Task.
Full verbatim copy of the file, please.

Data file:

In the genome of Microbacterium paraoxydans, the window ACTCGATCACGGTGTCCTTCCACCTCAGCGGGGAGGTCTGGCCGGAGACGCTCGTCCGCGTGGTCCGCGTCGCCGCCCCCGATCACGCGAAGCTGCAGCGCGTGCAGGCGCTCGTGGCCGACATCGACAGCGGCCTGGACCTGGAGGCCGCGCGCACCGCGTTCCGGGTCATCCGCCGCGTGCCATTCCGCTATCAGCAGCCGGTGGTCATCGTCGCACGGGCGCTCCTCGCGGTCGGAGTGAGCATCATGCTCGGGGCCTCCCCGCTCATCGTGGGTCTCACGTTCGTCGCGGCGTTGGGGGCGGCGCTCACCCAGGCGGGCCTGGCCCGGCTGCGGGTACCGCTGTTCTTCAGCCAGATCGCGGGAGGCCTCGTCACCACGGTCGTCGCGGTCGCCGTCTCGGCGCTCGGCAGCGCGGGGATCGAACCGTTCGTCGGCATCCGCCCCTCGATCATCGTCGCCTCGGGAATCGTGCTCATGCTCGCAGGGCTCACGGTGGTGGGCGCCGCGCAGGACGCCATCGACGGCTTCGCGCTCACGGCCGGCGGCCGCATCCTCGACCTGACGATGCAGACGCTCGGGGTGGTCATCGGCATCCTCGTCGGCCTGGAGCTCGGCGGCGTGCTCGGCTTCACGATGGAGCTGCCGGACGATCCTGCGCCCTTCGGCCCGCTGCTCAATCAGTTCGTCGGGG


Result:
In the genome of Microbacterium paraoxydans, the window ACTCGATCACGGTGTCCTTCCACCTCAGCGGGGAGGTCTGGCCGGAGACGCTCGTCCGCGTGGTCCGCGTCGCCGCCCCCGATCACGCGAAGCTGCAGCGCGTGCAGGCGCTCGTGGCCGACATCGACAGCGGCCTGGACCTGGAGGCCGCGCGCACCGCGTTCCGGGTCATCCGCCGCGTGCCATTCCGCTATCAGCAGCCGGTGGTCATCGTCGCACGGGCGCTCCTCGCGGTCGGAGTGAGCATCATGCTCGGGGCCTCCCCGCTCATCGTGGGTCTCACGTTCGTCGCGGCGTTGGGGGCGGCGCTCACCCAGGCGGGCCTGGCCCGGCTGCGGGTACCGCTGTTCTTCAGCCAGATCGCGGGAGGCCTCGTCACCACGGTCGTCGCGGTCGCCGTCTCGGCGCTCGGCAGCGCGGGGATCGAACCGTTCGTCGGCATCCGCCCCTCGATCATCGTCGCCTCGGGAATCGTGCTCATGCTCGCAGGGCTCACGGTGGTGGGCGCCGCGCAGGACGCCATCGACGGCTTCGCGCTCACGGCCGGCGGCCGCATCCTCGACCTGACGATGCAGACGCTCGGGGTGGTCATCGGCATCCTCGTCGGCCTGGAGCTCGGCGGCGTGCTCGGCTTCACGATGGAGCTGCCGGACGATCCTGCGCCCTTCGGCCCGCTGCTCAATCAGTTCGTCGGGG